17 lawmakers honored for social media use

Rep. Darrell Issa (R-Calif.), Sens. Patrick LeahyPatrick LeahySenate Dems rip GOP on immigration ruling Bernie Sanders’s awkward return to the Senate Senate heads toward internet surveillance fight MORE (D-Vt.), Bernie SandersBernie SandersJudd Gregg: The lost candidate Sanders press secretary leaves campaign RNC strategizes against Clinton VP contenders MORE (I-Vt.) and fourteen other lawmakers were given awards of their use of social media on Monday.

It was the first time the Congressional Management Foundation had given the Gold Mouse Awards for engagement on social media. Typically, the award goes to members of Congress with the best websites.

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According to the nonprofit organization, the legislators use their accounts to further transparency, help out their constituents and keep them informed of their daily work.

 “These legislators not only improve their own standing with their constituents, they benefit the entire Congress,” foundation President Bradford Fitch said in a statement.

Other recipients were Sens. Tammy BaldwinTammy BaldwinOvernight Finance: Wall Street awaits Brexit result | Clinton touts biz support | New threat to Puerto Rico bill? | Dodd, Frank hit back Dem hopeful that Congress will eliminate tax break for investment fund managers Congress should stop government hacking and protect the Fourth Amendment MORE (D-Wis.), Richard BlumenthalRichard BlumenthalElizabeth Warren joins House Dems' sit-in Democrats stage sit-in on House floor to push for gun vote Dems blast Republicans after failed gun votes MORE (D-Conn.), Bob CaseyBob CaseyThe Hill's 12:30 Report Dems launch new effort on guns after Orlando carnage New bill would ban gun sales to those convicted of hate crimes MORE (D-Pa.), Mark KirkMark KirkDuckworth settles retaliation lawsuit The Trail 2016: Berning embers Senate Dems link court fight to Congressional Baseball Game MORE (R-Ill.) and Jerry MoranJerry MoranSenate panel approves lifting Cuba travel ban Boost in Afghan visas blocked in Senate Senate contradicts itself on Gitmo MORE (R-Kan.), as well as Reps. Stephen FincherStephen FincherRep. Fincher to retire Export-Import Bank takes step toward renewal Transportation deal includes Ex-Im renewal MORE (R-Tenn.), Tim GriffinTim GriffinTea Party class reassesses record Huckabee's daughter to run '16 campaign Lawmakers seek Purple Heart for victims of Little Rock shooting MORE (R-Ark.), Thomas Massie (R-Ky.), Jim McGovern (D-Mass.), Patrick Murphy (D-Fla.) and Erik Paulsen (R-Minn.) and Mark Takano (D-Calif.). Silicon Valley-area lawmakers Reps. Mike Honda (D-Calif.) and Barbara Lee (D-Calif.) were also awarded for their work.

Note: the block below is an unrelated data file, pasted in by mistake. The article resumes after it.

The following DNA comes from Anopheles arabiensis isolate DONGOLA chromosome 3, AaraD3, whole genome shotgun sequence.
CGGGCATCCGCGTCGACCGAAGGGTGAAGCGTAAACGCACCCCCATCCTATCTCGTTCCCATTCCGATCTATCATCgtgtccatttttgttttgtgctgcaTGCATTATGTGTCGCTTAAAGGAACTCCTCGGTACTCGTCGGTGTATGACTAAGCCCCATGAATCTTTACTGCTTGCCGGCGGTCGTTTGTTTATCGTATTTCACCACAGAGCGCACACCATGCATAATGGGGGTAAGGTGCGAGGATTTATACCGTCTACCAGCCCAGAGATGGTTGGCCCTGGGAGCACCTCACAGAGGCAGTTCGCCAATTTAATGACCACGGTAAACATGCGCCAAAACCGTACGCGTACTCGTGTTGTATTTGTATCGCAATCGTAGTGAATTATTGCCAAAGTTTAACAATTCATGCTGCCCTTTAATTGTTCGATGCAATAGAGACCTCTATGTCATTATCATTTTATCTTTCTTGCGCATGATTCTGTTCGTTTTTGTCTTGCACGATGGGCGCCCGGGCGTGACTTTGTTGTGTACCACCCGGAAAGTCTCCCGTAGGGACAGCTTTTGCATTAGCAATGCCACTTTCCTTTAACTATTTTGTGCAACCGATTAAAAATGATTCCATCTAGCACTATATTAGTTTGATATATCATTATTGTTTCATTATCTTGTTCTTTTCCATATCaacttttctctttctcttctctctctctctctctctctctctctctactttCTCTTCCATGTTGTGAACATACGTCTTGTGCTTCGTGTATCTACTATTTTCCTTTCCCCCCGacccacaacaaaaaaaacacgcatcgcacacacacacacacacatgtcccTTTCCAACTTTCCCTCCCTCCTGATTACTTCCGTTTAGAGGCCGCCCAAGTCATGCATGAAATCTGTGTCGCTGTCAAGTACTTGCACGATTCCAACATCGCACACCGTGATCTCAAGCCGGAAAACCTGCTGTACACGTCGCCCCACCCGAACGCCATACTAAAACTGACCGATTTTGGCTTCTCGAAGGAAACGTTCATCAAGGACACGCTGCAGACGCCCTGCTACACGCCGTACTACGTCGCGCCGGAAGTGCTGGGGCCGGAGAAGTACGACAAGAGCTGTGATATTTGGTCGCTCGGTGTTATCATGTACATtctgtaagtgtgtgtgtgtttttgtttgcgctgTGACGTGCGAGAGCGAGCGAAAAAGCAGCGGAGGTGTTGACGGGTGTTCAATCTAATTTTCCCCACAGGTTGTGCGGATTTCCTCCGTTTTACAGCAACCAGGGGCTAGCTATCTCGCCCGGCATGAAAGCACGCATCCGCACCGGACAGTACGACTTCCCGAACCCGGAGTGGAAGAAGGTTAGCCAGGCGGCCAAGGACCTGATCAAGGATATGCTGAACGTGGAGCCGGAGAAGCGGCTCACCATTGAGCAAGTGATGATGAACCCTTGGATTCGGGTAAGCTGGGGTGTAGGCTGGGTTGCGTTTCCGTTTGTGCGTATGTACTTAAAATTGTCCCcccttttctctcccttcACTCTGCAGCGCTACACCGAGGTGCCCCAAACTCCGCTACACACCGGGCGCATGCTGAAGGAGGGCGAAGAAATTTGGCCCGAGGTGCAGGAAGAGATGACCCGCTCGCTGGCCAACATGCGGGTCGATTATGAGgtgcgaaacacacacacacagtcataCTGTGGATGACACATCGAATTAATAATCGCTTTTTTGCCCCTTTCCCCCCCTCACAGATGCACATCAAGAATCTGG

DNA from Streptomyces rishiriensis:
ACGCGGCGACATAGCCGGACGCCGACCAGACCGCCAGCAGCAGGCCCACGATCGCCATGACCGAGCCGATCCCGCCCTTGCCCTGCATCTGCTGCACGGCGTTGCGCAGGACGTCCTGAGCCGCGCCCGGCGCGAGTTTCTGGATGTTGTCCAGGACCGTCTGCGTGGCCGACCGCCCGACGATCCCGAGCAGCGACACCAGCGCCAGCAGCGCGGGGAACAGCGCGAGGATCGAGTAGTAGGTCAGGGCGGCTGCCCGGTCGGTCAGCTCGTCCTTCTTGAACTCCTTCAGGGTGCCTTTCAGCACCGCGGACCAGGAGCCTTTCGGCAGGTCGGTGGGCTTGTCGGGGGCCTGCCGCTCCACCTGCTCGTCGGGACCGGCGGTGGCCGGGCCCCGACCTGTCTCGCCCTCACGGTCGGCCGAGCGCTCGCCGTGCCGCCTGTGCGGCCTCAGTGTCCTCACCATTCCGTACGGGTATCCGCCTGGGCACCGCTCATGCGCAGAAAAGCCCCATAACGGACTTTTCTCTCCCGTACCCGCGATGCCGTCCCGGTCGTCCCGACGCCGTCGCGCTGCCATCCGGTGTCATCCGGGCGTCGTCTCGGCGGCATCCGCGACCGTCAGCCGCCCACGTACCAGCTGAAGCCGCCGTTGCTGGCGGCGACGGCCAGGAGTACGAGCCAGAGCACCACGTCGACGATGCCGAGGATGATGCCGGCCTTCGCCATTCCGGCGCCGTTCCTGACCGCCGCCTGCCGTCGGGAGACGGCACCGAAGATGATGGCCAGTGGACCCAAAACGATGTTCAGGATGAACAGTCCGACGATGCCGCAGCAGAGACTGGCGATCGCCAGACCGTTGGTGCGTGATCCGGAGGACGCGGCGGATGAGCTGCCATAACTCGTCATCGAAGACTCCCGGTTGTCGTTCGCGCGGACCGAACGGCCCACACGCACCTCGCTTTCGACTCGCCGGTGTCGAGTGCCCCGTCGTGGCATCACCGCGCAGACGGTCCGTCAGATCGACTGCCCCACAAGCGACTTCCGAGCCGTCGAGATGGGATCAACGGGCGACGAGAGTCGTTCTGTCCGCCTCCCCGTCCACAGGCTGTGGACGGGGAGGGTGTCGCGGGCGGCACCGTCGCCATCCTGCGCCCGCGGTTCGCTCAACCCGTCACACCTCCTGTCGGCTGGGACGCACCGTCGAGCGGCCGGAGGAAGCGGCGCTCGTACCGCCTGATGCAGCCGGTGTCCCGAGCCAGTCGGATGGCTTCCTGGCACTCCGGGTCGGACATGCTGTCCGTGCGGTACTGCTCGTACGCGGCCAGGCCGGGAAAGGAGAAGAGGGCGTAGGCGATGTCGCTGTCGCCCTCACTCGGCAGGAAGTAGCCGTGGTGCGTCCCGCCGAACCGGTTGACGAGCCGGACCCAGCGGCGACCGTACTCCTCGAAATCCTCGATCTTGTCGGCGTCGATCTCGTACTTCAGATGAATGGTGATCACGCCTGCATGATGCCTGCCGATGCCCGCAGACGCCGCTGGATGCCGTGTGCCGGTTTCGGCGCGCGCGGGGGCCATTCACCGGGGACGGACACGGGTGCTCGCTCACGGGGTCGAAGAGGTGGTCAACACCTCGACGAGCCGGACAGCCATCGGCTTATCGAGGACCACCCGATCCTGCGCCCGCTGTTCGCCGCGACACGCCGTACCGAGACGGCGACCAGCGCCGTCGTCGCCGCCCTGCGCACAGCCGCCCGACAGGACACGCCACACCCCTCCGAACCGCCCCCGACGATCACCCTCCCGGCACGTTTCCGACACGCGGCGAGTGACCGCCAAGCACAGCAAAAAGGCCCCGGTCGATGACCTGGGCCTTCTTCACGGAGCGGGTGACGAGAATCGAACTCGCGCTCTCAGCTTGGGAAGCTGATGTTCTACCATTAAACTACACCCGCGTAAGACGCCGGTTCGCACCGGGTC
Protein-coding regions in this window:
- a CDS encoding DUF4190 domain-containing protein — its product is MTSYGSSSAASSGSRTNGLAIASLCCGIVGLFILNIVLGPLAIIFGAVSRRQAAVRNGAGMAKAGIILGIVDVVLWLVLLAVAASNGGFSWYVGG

The foundation criticized other lawmakers for social media practices that are  “dominated by one-way messages promoting a politician or cause,” instead of truly engaging with their constituents.

“While some legislators are creatively using social media to shine a light on their representational and legislative activities, most are not,” it said in an accompanying report on best ways to use the Web.

“Using online communications tools to demonstrate transparency and accountability isn’t just good policy, it’s good politics,” the foundation added. “Rightly or wrongly, citizens want their elected officials to be accessible in all media: answering their questions; responding to their needs; and reflecting the values of representative democracy.”

Offices nominated themselves for recognition last year, and the accounts were sent to an expert panel for review.

They were judged on interactivity, following expected online conventions, authenticity, avoiding overly partisan remarks and integration with other platforms.

In addition to the social media awards, 70 lawmakers and congressional committees won awards for best congressional websites.